Painful Constipation in Kids
Painful constipation is a prevalent issue that many kids experience. Nowadays, painful constipation in kids is especially frequent because many children overeat processed food, too little fiber, and drink too little water. They are probably following the model of adults who tend to lack a proper diet as well!
To treat constipation in kids, it’s essential to understand what it is. Constipation is abnormalities in both how a child stools and the consistency. Most healthy children tend to stool at least once per day, and the stool is soft and not painful to push out. It should also take just a few minutes.
Keep in mind that there is some variation in normal schedules for kids, so if your child follows a healthy lifestyle but tends to skip a day, there may not be cause for concern.
What are constipation symptoms?
Constipation may not feel like or appear to be a big deal. Many adults and kids are used to sitting on the toilet for long periods and pushing out hard, large volume or marble-like stools, but this is not normal. Suppose stooling is painful and takes a while; this likely signals constipation. Other signs your child may be constipated include abdominal pain and stool stains in their underwear.
If you notice any of these symptoms in your child, you may need to make some changes.
Constipation in children can occur at any point. It is most common in infants during the transition from formula to solid food, in toddlers when they just start potty training, and in older children when they begin school. Because it’s so common, it’s useful to know how to prevent it and what to do for child constipation.
What causes constipation in kids?
Diets lacking in specific nutrients, like fiber, and a lack of hydration are major contributing factors to constipation. Kids may also become constipated because they tend to withhold their bowel movements when they don’t want to stop playing. Ignoring this urge makes it more challenging to go later.
Sometimes a child lives a healthy lifestyle but is constipated for circumstantial reasons. They may experience this after taking certain medications, such as pain medications, or just because they are more stressed than usual. However, there is a small possibility the constipation is due to a medical condition like IBS.
Luckily, there are many home remedies for child constipation.
What are some constipation treatment strategies?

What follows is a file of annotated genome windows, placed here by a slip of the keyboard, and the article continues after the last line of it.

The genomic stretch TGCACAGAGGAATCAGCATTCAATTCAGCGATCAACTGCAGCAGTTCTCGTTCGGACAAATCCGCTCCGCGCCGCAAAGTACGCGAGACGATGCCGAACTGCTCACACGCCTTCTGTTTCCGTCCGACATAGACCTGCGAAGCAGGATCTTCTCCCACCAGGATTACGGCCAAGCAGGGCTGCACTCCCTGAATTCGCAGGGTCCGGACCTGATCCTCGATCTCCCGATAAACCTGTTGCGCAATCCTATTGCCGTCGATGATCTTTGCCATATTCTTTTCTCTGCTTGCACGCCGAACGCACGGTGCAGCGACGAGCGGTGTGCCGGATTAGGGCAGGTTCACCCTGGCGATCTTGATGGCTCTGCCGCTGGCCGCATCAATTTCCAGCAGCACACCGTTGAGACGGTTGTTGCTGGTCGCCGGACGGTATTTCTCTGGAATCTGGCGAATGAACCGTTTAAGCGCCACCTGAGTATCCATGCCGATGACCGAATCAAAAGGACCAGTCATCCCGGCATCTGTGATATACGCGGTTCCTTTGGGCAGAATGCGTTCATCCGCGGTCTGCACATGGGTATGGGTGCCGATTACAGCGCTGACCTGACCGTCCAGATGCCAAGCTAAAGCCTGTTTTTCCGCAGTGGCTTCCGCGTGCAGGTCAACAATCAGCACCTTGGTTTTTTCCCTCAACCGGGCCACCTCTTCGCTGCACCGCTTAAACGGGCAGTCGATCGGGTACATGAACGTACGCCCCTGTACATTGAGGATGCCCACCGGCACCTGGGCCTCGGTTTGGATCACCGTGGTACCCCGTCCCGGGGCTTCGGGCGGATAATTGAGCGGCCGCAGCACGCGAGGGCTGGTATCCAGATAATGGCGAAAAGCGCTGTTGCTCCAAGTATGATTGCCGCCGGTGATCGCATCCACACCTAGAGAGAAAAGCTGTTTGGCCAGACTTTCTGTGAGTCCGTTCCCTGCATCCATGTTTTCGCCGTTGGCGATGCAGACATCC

1. Alter their diet to introduce more fiber into their diet.
Foods that help constipation
Due to the difference in fiber/nutritional content, your child’s diet should be balanced in fruits and vegetables and brown pasta, rice, and bread rather than white carbs.
How much fiber does my kid need?
Kids less than 3 years of age need around 20 g of fiber a day. Older kids need about 25-30 g, and teens need 30-40g/day.
Which foods help constipation?
Some of my favorite foods for kids with constipation are legumes, mango, berries, peas, dried fruits, and apple and pear (with the peel on).
Great sources of fiber:
• One medium baked sweet potato with peel = about 4 g
• 1 whole-wheat bagel = about 5 g
• One medium pear or apple with skin = about 6 g
• One medium orange = about 3 g
You can find the fiber content of your favorite foods online easily!
2. Make sure they get enough fluid
Most children need a liter or 2 of water per day. Pop and other caffeinated beverages are not suitable substitutes for water because they act as diuretics.
3. Establish a bowel routine
I suggest offering potty time to kids after every meal. Yes, after breakfast, lunch, and dinner. This makes going to the bathroom a set and practiced routine instead of a daily battle. Since I’ve started trying this, my children actually stool several times a day after meals with no struggle. Keep in mind that this routine will be much easier to build if your child has regular meal times.
4. Toilet Training
My recommendation is to start putting children on the toilet after meals as soon as they show any interest. For my kids, that was around 18 months. There were very few successes at that time, but when they did have an “accidental success,” we had a huge party. Then, you reward them with whatever works for them. My older son was rewarded with a single chocolate chip when he had success. My younger son was rewarded with a sticker. As my kids got older, they had more frequent “accidental successes,” and start to connect the dots; when they tried they were rewarded. When they had success, they were rewarded. Again, the goal is a non-stressful training habit. No pressure.
5. Constipation medication
While constipation is simple to treat, it can take months for your child to get back on a routine. This is because once they have been constipated, the bowel starts to stretch out, and this can take several months to go back to normal. Therefore, treating constipation is never a quick fix. In addition to starting more fluid and more fiber, I often use a medication that brings liquid into the poo, called Peg 3350. Some children benefit from a suppository when they are very constipation such as a glycerin suppository or an enema. Ask your doctor about this if you need it.
When to See a Doctor for Your Kid’s Constipation
Home remedies for child constipation won’t work 100% of the time. While constipation does not indicate a severe issue in children most of the time, it is essential to see a doctor if constipation comes with more severe symptoms. Abdomen swelling, bloody stools, fever and vomiting, and unexplained weight loss indicate you should check in with your child’s doctor.
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Dina is a wife, mother of 4, and adrenaline junky. She loves to share children’s health information from her professional and personal experience. More About Dr Dina.